The Bible And The Believer: How To Read The Bible Critically And Religiously, by Marc Zvi Brettler, Peter Enns, & Daniel J. Harrington
Stop me if you’ve heard this one before. A Jew, a Jesuit, and a Protestant critical scholar walk into a bar and have a dialogue about faith and critical scholarship. Seeing that their views are generally in harmony with each other despite their varying backgrounds, they decide to write a book together thinking that as like-minded individuals they can encourage people to be both “religious” and critical by approaching the Bible as they do. Guess which one gets more attention? The fact that this book of nearly 200 pages can be reduced to a joke about people walking into a bar and on the slippery nature of textual criticism  suggests a deep failure on the part of the authors. Let us make no mistake, this book is not very good, but it is bad in a way that is deeply instructive about the way that critical scholarship erodes the faith of people who study in many seminaries and makes them ineffective at preaching the Gospel since they are trained to have such serious doubts about the Bible’s reliability and authority by showing some of the sad remnants of such a benighted religious education.
This book’s organization is extremely simple, and it gives me an idea of the sort of book I would want to write myself in collaboration with others where the conversation itself becomes text. The three perspectives of the book are represented, respectively, by Marc Zvi Brettler, who serves as the liberal Jew who tries to point out how critical scholarship has spread like a metastatic cancer through the Conservative and even Orthodox perspectives of his faith, Peter Enns, who laments the hostility of so many Evangelicals and conservative protestants to the critical theory he represents even as he tries to paint the corruption of such an approach as a necessary part of genuine faith, and Daniel J. Harrington, a Jesuit who praises both critical theory and the magisterial approach of the Catholic Church towards highly centralized religious authority. Each of them gives an attempt at syncretism between the critical approach and their own faith tradition and then comments on the efforts of the other two, and all of them end up pretty chummy with each other and thinking that there is no great gulf between their own belief systems.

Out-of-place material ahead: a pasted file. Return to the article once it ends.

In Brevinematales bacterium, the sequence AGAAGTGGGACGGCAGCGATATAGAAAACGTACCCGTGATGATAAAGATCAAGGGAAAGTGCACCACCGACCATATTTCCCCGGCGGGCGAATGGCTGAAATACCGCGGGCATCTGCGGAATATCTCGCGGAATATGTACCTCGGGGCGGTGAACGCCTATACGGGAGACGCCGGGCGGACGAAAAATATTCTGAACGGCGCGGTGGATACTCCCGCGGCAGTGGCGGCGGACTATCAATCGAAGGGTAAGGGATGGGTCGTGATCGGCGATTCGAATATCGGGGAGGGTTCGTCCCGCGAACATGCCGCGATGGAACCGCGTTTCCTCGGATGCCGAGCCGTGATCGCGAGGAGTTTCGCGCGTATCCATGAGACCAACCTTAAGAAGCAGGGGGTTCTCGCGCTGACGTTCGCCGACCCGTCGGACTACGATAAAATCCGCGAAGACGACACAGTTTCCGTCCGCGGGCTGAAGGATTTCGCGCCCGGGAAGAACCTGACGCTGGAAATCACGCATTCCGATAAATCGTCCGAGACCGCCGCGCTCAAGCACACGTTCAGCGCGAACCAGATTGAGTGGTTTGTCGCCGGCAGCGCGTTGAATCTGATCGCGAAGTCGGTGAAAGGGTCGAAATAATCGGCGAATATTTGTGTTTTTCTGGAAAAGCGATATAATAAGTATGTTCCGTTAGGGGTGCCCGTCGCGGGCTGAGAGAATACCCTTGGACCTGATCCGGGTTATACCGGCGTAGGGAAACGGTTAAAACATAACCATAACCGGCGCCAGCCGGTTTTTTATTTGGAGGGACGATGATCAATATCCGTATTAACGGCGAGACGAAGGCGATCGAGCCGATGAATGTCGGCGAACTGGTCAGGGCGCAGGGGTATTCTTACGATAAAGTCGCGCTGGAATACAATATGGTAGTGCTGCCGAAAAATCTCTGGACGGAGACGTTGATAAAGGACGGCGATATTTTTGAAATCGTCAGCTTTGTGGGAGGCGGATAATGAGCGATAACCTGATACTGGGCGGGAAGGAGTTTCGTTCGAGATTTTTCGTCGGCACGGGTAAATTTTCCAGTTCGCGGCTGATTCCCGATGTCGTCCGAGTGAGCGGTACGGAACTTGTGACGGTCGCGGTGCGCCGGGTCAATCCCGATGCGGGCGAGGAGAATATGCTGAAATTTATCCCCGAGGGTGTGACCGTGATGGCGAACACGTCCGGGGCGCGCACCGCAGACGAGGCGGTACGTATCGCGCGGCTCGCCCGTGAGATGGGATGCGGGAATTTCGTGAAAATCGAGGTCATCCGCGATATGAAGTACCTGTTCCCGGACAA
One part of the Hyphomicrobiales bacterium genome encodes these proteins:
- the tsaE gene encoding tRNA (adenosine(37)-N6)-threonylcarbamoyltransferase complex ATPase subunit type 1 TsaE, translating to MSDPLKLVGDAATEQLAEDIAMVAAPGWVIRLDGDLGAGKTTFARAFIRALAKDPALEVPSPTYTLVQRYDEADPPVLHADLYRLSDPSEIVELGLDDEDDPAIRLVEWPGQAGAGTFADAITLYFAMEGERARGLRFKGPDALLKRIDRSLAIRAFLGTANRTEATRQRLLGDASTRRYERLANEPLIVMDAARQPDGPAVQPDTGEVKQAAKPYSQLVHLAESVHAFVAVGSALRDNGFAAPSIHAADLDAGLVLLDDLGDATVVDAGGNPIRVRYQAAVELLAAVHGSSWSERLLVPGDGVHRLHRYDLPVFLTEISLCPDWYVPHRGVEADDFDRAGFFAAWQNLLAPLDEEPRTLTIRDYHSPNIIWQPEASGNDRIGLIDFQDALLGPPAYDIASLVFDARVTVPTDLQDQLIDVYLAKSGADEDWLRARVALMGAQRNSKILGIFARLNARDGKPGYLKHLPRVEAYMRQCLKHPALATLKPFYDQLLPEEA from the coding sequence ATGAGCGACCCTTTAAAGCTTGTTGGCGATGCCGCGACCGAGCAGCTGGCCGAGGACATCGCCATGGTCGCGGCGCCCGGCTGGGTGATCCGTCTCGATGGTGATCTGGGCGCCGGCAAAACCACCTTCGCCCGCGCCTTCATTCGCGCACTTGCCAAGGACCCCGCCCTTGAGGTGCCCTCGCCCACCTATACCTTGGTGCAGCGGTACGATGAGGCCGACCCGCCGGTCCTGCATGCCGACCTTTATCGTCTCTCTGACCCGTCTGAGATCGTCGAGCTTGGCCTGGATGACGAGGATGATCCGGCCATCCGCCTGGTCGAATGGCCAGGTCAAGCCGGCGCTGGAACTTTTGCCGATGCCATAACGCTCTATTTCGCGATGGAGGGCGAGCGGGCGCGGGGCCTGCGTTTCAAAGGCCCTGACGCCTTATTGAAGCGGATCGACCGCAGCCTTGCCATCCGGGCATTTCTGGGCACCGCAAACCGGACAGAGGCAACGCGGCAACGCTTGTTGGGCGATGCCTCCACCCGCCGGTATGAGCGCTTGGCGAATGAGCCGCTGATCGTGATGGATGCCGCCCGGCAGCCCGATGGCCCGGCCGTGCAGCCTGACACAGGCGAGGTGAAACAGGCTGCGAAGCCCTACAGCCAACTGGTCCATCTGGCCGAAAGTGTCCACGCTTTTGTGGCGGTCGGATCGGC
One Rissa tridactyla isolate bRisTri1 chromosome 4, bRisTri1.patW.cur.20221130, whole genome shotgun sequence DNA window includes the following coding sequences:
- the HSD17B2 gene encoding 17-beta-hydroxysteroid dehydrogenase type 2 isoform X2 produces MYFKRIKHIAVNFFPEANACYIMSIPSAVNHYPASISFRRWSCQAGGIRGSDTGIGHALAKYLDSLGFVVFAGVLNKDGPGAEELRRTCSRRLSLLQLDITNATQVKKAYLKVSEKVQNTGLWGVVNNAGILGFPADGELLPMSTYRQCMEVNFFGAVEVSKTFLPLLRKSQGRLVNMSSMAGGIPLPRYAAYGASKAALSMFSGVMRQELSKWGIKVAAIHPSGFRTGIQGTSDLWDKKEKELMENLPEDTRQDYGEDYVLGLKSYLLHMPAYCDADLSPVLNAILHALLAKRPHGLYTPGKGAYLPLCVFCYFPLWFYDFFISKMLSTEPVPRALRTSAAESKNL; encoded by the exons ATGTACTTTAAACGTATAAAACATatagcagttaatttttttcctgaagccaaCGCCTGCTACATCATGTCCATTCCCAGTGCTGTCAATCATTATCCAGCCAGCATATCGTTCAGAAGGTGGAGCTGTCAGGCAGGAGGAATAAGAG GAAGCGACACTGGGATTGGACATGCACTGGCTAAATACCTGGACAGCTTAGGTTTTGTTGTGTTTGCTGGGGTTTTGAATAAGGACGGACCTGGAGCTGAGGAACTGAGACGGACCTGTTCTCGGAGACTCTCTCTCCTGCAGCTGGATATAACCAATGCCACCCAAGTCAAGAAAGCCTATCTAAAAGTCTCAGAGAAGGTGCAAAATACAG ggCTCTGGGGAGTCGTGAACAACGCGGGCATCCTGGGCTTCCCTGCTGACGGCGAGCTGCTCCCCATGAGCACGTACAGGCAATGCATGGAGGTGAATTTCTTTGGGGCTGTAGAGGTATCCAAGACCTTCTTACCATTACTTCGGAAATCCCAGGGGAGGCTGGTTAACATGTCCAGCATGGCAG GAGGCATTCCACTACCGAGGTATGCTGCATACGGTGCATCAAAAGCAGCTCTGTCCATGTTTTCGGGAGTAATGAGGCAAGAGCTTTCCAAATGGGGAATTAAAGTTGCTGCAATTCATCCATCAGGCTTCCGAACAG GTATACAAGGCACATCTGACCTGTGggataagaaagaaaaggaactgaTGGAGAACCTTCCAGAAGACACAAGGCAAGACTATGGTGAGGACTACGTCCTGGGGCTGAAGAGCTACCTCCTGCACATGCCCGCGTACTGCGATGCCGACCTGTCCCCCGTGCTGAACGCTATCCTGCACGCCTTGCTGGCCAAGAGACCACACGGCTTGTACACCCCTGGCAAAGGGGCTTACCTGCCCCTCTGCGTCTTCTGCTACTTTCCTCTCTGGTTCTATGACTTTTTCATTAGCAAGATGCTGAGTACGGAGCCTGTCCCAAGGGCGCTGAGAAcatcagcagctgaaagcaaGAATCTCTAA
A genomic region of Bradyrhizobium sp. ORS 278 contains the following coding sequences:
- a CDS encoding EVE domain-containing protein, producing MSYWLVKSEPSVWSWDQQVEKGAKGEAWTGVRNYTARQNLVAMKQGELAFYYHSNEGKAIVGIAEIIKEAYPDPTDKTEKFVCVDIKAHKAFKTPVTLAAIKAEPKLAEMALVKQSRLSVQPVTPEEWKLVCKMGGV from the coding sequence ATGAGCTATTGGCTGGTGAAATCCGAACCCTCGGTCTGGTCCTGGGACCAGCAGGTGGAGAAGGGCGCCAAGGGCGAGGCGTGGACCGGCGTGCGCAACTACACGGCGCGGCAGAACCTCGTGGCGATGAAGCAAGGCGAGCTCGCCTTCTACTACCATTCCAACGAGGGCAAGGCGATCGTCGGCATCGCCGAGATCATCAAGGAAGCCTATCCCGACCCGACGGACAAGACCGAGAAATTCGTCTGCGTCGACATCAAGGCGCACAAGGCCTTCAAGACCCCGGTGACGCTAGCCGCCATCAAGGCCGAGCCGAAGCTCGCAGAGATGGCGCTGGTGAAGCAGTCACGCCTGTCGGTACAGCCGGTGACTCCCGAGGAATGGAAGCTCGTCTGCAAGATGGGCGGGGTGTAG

The problem is that the similarity of the particular people involved (and others of their ilk) is that their genuine faith is not Bible-based at all but a faith in their own skill and those of others who share their approach as textual critics. By approaching the Bible as judges of the text and its veracity based on their own standards and not as those who approach the Bible as a soon-to-be convicted felon approaches the bench and hopes for a merciful judgment, their religion is useless and worthless. By assuming all kinds of things about the Bible and its supposed contradictions and its imaginary sources and fictive authors like Second and Third Isaiah and so on, the authors show that the sort of faith that one can have as a critical scholar is not the faith that anyone wants, nor is it the sort of faith that can serve to challenge our own chronological snobbery and the fashionable vices and injustice of our own times. These authors may be able to pal around with each other and find no great difference between the approach of the others, but their approach is quite distinct from a genuinely godly and biblical one.
 See for example: